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Monday 4 December 2023 Dublin: 5°C
Photocall Irealnd Catherine Murphy is among those said to be on the brink of forming a new party.

Don't hold your breath for that new political party...

Analysis: The latest stories about a new party being imminent are nothing new.

THERE WAS A but of buzz in political circles this morning after The Irish Times and Irish Independent both led with stories that a new political party is imminent.

Both papers reported that three prominent independent TDs, Catherine Murphy, Róisín Shortall and Stephen Donnelly have held talks about a new party.

One report said they are “close to an agreement” on what is likely to be a centre-left political party.

We’ve seen similar stories pop up over the past few years in both publications, other newspapers and indeed on Last December we estimated there were at least six potential new parties or alliances being spoken about.

Over the last two years, the only political party that has emerged out of all this chat is Renua Ireland and it has so far failed to capture the public’s imagination.

The most recent Red C opinion poll put the party on a statistically insignificant one per cent. Despite support ebbing away from the category of ‘independents and others’ it has gone back to the government parties and not Renua.

This was something we asked party leader Lucinda Creighton about in a recent interview.

Video / YouTube

While it is “early days” for the new party, its less than convincing performance so far leads one to wonder why a group of independent TDs and Senators would be inclined to go down a similar route and enter a formal party structure.

Those reported to be involved in this latest endeavour are all strong-minded independents. They owe their success to their personal brand and aligning themselves to a party may not be the best strategy.

Catherine Murphy has made headlines recently for her sterling work on the Siteserv/IBRC/Denis O’Brien controversy.

The Kildare North deputy was at the forefront of the the Independents’ Network, a loose alliance of non-party candidates, formed last year for the local and European elections.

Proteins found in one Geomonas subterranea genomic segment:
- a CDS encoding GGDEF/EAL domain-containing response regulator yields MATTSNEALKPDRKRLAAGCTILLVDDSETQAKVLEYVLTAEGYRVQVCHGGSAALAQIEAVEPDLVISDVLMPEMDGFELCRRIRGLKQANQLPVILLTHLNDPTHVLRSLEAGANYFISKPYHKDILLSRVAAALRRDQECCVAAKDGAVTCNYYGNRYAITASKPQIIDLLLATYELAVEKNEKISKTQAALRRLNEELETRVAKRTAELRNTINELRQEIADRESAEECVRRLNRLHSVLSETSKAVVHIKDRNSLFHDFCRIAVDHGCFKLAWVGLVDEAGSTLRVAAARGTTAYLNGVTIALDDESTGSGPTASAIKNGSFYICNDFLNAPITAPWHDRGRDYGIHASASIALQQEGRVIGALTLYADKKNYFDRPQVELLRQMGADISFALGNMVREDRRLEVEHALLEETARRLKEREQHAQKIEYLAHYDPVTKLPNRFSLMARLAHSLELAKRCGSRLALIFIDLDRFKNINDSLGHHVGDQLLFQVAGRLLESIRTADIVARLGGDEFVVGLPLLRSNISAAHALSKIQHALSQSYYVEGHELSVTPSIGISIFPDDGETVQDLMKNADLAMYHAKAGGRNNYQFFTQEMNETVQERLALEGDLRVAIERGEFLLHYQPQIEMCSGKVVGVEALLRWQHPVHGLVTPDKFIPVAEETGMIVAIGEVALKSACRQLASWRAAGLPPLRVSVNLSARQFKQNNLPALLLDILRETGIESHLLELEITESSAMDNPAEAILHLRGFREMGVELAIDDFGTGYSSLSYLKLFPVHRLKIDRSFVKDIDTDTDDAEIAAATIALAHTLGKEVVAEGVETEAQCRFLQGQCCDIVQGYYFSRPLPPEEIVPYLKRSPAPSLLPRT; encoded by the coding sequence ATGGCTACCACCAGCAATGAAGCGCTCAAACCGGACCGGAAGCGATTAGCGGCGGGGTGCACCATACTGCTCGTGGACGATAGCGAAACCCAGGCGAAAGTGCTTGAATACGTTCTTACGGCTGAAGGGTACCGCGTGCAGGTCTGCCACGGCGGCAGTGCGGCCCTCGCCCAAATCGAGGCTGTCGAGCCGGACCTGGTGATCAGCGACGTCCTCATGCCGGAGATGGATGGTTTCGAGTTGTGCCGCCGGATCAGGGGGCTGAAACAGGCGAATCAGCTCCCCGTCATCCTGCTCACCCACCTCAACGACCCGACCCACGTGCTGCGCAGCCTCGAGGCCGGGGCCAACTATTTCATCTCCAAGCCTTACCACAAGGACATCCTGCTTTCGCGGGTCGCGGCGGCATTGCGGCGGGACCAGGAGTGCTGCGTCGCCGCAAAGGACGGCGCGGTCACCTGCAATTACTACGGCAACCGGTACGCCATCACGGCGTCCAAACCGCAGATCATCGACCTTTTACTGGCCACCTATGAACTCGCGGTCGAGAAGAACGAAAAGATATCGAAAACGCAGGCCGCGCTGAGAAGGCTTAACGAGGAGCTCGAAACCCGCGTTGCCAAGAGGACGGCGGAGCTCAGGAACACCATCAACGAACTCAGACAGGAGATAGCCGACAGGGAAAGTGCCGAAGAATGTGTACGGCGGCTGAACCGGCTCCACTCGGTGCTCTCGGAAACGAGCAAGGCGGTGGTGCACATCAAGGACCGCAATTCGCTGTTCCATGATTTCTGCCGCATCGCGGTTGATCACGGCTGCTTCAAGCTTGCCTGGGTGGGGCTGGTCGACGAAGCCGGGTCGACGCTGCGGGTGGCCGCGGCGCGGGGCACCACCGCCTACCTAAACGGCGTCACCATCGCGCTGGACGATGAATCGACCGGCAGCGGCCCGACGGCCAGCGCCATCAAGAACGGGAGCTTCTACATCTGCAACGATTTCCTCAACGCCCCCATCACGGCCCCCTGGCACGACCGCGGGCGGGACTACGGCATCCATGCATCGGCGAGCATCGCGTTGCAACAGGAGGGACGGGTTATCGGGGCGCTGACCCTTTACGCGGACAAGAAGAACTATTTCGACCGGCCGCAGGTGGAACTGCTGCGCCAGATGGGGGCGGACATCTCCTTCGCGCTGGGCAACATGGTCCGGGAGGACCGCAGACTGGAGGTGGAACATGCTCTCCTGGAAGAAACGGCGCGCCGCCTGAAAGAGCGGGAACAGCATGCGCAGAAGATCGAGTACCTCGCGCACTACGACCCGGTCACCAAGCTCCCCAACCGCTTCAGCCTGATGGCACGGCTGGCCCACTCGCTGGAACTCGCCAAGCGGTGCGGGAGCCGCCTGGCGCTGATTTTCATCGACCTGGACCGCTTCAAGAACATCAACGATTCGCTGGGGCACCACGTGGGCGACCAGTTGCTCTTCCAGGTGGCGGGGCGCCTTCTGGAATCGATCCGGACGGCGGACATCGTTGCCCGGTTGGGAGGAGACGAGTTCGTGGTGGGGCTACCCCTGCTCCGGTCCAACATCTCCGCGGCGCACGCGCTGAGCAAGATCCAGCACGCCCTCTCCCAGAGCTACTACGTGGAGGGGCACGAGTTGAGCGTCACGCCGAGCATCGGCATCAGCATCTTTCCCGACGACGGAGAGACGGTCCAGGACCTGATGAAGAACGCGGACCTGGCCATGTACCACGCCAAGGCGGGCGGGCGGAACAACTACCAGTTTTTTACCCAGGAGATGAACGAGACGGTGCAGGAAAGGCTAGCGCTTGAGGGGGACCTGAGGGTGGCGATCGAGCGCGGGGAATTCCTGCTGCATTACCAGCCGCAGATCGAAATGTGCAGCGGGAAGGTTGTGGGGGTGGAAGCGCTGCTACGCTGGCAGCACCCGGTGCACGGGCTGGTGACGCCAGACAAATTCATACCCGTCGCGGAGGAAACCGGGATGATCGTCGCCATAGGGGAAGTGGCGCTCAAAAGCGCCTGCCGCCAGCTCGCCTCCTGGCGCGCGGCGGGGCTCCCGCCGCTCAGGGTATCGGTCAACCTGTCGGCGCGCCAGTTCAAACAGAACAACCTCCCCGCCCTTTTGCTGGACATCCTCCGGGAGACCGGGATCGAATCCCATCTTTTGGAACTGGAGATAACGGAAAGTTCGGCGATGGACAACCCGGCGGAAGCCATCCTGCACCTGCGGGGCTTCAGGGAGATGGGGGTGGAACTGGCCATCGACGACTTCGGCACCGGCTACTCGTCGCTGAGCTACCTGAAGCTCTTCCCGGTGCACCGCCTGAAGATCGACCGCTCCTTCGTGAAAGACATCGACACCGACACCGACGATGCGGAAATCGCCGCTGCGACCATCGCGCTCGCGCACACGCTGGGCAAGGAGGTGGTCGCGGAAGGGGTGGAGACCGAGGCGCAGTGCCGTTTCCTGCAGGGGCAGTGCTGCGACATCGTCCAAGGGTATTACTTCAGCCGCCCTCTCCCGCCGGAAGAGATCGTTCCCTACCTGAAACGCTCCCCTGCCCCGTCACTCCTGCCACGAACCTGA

It had a credible nineteen of its 36 members elected – two MEPS and seventeen councillors – but despite some pushing for a more formal structure after that electoral success, nothing happened.

Some of those involved have split off into the Shane Ross-led Independent Alliance whose stated aims are not exactly capturing voters’ eyes – if they’re even aware of them at all.


Stephen Donnelly toyed with the idea of getting involved with the Ross-led Independent Alliance, before deciding against it earlier this year.

He has long been rumoured to be on the verge of joining one of the established parties and told the Irish Times today that he was “talking to people” about this new party.

But then he’s been doing that for sometime. It’s well-known that the Wicklow TD is keen to get involved in something but his pickiness to date doesn’t lead one to believe he will definitely jump at what’s been mooted.

Shortall was quoted this morning as saying she is “very keen” to talk to people about the idea of a new party.

Yet the Dublin North-West deputy said almost the exact same thing nearly a year ago:


Some prominent senators are also rumoured to be involved in this new political party.

These include the leading marriage referendum campaigner Katherine Zappone, children’s rights advocate Jillian van Turnhout and former Fianna Fáiler Averil Power.

Zappone has been quietly establishing a base in Dublin South-West in recent months with a view to possibly running there as an independent in the next general election.

Any support she has built up so far would likely have been on the basis of her own personal brand and her strong advocacy for the referendum’s passage. It would seem an odd move to toss all that aside in favour of joining a party.

Meanwhile, Van Turnhout was out early this morning to say she had no involvement in what was being reported:

Power, who was out of the country last week, has already said she’s given little thought to her future political ambitions, if indeed she has any at all.

A recent ad on the front page of her local paper sparked speculation she would run for the Dáil as an independent.

But the biggest problem with all this talk of a new party is that it remains just that: talk.

The longer it goes on the more people switch off. There’s an argument to be made that Renua left it too late to make an impact ahead of a general election. The time for a new party to strike was perhaps not when the economy was as buoyant as it is now or with an election less than a year away.

When Dessie O’Malley established the Progressive Democrats in 1985, he did so at a time when the country’s national debt had skyrocketed, unemployment was at over 17 per cent and there was, within Fianna Fáil, a sizeable amount of people unhappy with the leader Charlie Haughey.

O’Malley and the PDs tapped into the idea that it could do something about the economy and offer a home for anti-Haugheyites, as well as some Fine Gaelers who felt their party was too socially conservative. For many voters that proved, albeit briefly, to be an attractive proposition.

None of what we’ve heard so far about this latest potential political party even comes close.

WATCH: What we know about Renua so far 

Stephen Donnelly: ‘The only party I’m involved in is my kid’s birthday party’

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